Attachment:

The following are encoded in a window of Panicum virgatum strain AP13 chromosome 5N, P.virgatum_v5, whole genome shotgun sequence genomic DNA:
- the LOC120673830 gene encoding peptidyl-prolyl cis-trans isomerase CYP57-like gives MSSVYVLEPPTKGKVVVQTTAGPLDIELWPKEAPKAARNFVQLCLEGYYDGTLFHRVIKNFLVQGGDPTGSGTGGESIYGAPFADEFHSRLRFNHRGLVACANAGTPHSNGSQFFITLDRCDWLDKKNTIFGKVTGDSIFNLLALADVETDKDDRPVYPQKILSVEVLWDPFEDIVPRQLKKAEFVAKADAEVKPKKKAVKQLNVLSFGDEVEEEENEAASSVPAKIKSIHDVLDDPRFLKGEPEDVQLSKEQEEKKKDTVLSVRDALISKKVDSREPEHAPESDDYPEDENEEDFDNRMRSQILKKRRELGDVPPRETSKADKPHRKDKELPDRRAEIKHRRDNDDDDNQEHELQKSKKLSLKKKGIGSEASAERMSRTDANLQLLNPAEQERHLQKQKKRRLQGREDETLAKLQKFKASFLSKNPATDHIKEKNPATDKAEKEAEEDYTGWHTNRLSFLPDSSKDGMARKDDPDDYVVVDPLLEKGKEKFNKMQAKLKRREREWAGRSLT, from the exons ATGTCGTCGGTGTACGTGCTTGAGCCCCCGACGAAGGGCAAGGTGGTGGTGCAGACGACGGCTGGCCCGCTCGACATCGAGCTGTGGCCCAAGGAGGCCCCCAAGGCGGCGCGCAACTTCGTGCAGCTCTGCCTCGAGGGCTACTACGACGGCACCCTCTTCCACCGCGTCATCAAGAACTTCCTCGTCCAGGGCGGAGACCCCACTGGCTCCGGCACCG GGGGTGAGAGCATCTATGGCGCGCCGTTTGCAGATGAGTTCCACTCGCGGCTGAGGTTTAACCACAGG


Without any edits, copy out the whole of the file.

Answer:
The following are encoded in a window of Panicum virgatum strain AP13 chromosome 5N, P.virgatum_v5, whole genome shotgun sequence genomic DNA:
- the LOC120673830 gene encoding peptidyl-prolyl cis-trans isomerase CYP57-like gives MSSVYVLEPPTKGKVVVQTTAGPLDIELWPKEAPKAARNFVQLCLEGYYDGTLFHRVIKNFLVQGGDPTGSGTGGESIYGAPFADEFHSRLRFNHRGLVACANAGTPHSNGSQFFITLDRCDWLDKKNTIFGKVTGDSIFNLLALADVETDKDDRPVYPQKILSVEVLWDPFEDIVPRQLKKAEFVAKADAEVKPKKKAVKQLNVLSFGDEVEEEENEAASSVPAKIKSIHDVLDDPRFLKGEPEDVQLSKEQEEKKKDTVLSVRDALISKKVDSREPEHAPESDDYPEDENEEDFDNRMRSQILKKRRELGDVPPRETSKADKPHRKDKELPDRRAEIKHRRDNDDDDNQEHELQKSKKLSLKKKGIGSEASAERMSRTDANLQLLNPAEQERHLQKQKKRRLQGREDETLAKLQKFKASFLSKNPATDHIKEKNPATDKAEKEAEEDYTGWHTNRLSFLPDSSKDGMARKDDPDDYVVVDPLLEKGKEKFNKMQAKLKRREREWAGRSLT, from the exons ATGTCGTCGGTGTACGTGCTTGAGCCCCCGACGAAGGGCAAGGTGGTGGTGCAGACGACGGCTGGCCCGCTCGACATCGAGCTGTGGCCCAAGGAGGCCCCCAAGGCGGCGCGCAACTTCGTGCAGCTCTGCCTCGAGGGCTACTACGACGGCACCCTCTTCCACCGCGTCATCAAGAACTTCCTCGTCCAGGGCGGAGACCCCACTGGCTCCGGCACCG GGGGTGAGAGCATCTATGGCGCGCCGTTTGCAGATGAGTTCCACTCGCGGCTGAGGTTTAACCACAGG